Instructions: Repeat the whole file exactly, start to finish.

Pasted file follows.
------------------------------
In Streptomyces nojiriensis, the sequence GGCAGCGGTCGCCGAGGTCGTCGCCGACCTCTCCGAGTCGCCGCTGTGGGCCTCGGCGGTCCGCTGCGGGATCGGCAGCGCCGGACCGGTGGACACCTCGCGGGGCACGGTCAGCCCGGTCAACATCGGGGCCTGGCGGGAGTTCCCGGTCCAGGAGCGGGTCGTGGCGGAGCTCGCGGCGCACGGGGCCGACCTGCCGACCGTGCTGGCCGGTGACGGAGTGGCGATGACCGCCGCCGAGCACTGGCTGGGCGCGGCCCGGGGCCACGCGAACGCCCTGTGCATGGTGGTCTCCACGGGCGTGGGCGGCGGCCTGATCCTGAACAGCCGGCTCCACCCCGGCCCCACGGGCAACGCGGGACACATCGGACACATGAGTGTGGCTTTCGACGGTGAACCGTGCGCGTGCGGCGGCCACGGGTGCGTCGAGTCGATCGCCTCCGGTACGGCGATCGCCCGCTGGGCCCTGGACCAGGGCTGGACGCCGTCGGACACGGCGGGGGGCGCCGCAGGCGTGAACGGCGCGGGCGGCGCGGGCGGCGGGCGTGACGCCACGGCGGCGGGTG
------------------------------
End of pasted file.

In Streptomyces nojiriensis, the sequence GGCAGCGGTCGCCGAGGTCGTCGCCGACCTCTCCGAGTCGCCGCTGTGGGCCTCGGCGGTCCGCTGCGGGATCGGCAGCGCCGGACCGGTGGACACCTCGCGGGGCACGGTCAGCCCGGTCAACATCGGGGCCTGGCGGGAGTTCCCGGTCCAGGAGCGGGTCGTGGCGGAGCTCGCGGCGCACGGGGCCGACCTGCCGACCGTGCTGGCCGGTGACGGAGTGGCGATGACCGCCGCCGAGCACTGGCTGGGCGCGGCCCGGGGCCACGCGAACGCCCTGTGCATGGTGGTCTCCACGGGCGTGGGCGGCGGCCTGATCCTGAACAGCCGGCTCCACCCCGGCCCCACGGGCAACGCGGGACACATCGGACACATGAGTGTGGCTTTCGACGGTGAACCGTGCGCGTGCGGCGGCCACGGGTGCGTCGAGTCGATCGCCTCCGGTACGGCGATCGCCCGCTGGGCCCTGGACCAGGGCTGGACGCCGTCGGACACGGCGGGGGGCGCCGCAGGCGTGAACGGCGCGGGCGGCGCGGGCGGCGGGCGTGACGCCACGGCGGCGGGTG